By Sara Rajabova
Germany has vowed to participate in settlement of the Armenian-Azerbaijani Nagorno-Karabakh conflict as OSCE chairman.
As it took over the rotating OSCE Chairmanship in 2016, Germany has revealed its top priorities, announced by Federal Minister for Foreign Affairs Frank-Walter Steinmeier.
The German chairmanship voiced commitment to working towards solving the protracted conflicts in the OSCE region, including the long-standing Nagorno-Karabakh conflict, which is source of threat for security in the South Caucasus region.
Steinmeier asserted that his country will make the best use of the OSCE’s current negotiating formats and mechanisms in resolving the conflicts.
Despite the long-lasting efforts, no tangible result has been achieved towards the settlement of the Nagorno-Karabakh conflict, which emerged in 1988 over Armenia’s territorial illegal claims against Azerbaijan.
As the conflict’s resolution is lingering, such a situation forces the parties that is interested in the soonest settling of the problem to seek new ways to end the lasting stalemate in the negotiation process.
Earlier, Azerbaijani officials voiced the possibility of using potential of European Institutions and Germany in conflict resolution.
Some officials and experts even put forward an initiative to include Germany and Turkey in the OSCE Minsk Group as co-chairs.
Last year, Germany also voiced an interest in playing an active role in resolving the conflict between Armenia and Azerbaijan.
Therefore, Germany’s involvement in the peace talks raised hope for some positive developments in the conflict resolution.
Steinmeier’s vows on Germany’s participation in settlement process of the Nagorno-Karabakh conflict refer to this country’s chairmanship of the OSCE.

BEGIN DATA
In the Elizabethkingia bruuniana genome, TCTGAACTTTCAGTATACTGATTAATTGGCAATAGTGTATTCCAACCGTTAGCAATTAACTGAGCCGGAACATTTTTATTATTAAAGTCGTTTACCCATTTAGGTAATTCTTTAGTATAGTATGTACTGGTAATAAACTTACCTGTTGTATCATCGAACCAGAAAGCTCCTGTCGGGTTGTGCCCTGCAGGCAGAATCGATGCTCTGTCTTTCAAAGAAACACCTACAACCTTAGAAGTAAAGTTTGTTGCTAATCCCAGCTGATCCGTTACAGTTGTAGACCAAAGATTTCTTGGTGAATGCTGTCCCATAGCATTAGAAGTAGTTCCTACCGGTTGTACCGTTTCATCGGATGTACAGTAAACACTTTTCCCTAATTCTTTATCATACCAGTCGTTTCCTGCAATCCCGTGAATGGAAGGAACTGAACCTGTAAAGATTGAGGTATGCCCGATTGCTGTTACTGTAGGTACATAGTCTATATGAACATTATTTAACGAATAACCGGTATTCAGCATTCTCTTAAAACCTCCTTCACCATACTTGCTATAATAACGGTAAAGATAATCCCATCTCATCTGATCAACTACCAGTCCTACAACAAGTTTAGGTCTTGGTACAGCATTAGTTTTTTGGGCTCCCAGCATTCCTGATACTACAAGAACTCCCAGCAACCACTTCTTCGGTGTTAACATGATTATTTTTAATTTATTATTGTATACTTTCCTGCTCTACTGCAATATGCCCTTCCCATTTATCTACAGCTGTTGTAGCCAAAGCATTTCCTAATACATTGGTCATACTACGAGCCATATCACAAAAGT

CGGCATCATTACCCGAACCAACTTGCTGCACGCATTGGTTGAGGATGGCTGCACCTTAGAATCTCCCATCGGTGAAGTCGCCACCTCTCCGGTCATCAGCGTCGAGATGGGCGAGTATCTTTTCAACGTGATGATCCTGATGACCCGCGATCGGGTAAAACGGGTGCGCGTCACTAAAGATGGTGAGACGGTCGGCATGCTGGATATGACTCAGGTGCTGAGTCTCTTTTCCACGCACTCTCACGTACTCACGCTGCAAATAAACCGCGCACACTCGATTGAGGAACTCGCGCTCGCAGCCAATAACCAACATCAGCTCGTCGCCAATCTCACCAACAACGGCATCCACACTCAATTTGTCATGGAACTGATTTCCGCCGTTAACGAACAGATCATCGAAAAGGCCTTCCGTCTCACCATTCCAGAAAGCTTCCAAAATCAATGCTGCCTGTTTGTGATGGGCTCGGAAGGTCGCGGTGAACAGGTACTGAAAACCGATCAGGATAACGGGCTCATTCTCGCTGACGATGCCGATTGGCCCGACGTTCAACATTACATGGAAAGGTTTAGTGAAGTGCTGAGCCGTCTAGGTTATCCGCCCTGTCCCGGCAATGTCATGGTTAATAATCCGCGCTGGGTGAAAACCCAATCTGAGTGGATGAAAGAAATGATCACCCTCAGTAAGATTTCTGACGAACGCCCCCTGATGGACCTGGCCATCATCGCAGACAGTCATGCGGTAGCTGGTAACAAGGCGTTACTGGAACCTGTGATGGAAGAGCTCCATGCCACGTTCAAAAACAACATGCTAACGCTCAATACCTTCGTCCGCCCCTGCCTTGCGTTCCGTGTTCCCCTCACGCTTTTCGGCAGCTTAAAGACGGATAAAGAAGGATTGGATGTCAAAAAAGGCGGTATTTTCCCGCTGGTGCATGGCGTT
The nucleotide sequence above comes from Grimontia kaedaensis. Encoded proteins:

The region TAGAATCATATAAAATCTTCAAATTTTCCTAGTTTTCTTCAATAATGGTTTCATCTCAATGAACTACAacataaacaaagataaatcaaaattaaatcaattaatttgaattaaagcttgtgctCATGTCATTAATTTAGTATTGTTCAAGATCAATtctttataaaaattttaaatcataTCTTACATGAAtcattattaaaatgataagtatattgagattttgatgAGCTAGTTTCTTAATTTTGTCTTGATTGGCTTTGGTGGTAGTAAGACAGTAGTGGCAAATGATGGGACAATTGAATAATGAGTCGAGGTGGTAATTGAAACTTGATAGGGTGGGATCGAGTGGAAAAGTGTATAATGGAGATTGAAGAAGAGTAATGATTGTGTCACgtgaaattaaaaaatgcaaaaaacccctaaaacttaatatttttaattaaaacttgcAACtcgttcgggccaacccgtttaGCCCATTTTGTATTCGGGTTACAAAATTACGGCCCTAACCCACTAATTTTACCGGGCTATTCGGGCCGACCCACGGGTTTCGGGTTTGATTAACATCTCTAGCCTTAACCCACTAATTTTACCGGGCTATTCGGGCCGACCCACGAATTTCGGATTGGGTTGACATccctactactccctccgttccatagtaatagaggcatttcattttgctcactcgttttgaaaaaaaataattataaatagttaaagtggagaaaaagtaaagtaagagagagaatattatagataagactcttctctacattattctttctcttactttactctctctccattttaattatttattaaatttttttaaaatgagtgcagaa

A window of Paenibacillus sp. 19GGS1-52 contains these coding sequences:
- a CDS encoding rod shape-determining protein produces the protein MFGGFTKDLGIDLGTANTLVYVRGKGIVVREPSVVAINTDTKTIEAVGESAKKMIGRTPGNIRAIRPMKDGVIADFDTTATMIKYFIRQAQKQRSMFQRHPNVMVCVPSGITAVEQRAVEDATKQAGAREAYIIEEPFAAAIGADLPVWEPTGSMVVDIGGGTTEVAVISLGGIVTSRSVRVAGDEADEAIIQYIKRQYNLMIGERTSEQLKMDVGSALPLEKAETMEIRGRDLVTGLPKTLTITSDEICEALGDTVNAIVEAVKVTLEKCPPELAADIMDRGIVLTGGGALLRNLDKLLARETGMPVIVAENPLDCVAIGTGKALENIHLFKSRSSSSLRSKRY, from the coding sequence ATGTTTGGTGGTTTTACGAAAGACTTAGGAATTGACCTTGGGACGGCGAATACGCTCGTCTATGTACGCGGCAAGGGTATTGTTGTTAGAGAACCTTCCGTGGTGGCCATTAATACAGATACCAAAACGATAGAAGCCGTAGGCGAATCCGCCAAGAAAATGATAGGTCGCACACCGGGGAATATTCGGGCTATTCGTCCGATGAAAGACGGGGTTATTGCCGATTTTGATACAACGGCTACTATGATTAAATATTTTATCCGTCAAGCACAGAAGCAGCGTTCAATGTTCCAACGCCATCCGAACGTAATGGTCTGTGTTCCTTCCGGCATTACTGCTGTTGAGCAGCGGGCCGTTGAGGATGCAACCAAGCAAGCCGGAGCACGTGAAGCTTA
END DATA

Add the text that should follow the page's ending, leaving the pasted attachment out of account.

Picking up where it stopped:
Azerbaijani MP Aydin Mirzazade believes that Germany will attach an attention to the conflict only during its six-month chairmanship period.
“Germany as a rule does not tend to take part in resolution of the conflicts. Despite the fact that Germany is a member of the OSCE Minsk Group, but it has never put forward its own particular positions for solution of the Nagorno-Karabakh conflict. Moreover, it is unlikely that he will be one of the co-chairs,” Mirzazade told AzerNews in a phone conversation.
The MP noted that during their short period in OSCE chairmanship, the foreign ministers of all countries voice such an opinion, but unfortunately, no concrete progress was observed in this issue.
He also added that there is no alternative to change the OSCE Minsk Group co-chairs.
“Because, there are a few countries able to change the situation in South Caucasus, of which three are the U.S., France and Russia. They were elected as co-chairs mainly for their opportunity to influence. Though Azerbaijan has not been satisfied with their activity, in any case they demonstrate some diplomatic activity,” Mirzazade said.
He further added that Turkey’s being as one of the co-chairs would have a serious impact on the conflict solution, however, the consent of parties to the conflict – both Azerbaijan and Armenia- is required over this issue. He said Armenia doesn’t let Turkey to be the co-chair.
Mirzazade went on to say that currently the countries are focused on financial crisis and the fall in the global oil prices. However, the MP added that delay in the solution of the Nagorno-Karabakh conflict seriously hampers the solution of some issues.
The MP stressed that nonetheless, if Germany pays attention to this issue during its six-month chairmanship period, then this fact itself should be assessed positively.
The OSCE Minsk Group co-chairmen held a meeting in Berlin to discuss the Nagorno-Karabakh conflict on the eve of Germany’s OSCE chairmanship.
The Minsk Group, the activities of which have become known as the Minsk Process, spearheads the OSCE's efforts to find a peaceful solution to the Nagorno-Karabakh conflict between Armenia and Azerbaijan.
In 1994, the OSCE Budapest Summit established the so-called Minsk Group, which spearheads the OSCE's efforts to find a peaceful solution to the Nagorno-Karabakh conflict.
It is co-chaired by France, the Russian Federation, and the United States. The group’s permanent members are Belarus, Germany, Italy, Sweden, Finland, and Turkey, as well as Armenia and Azerbaijan. On a rotating basis, also the OSCE troika is a permanent member.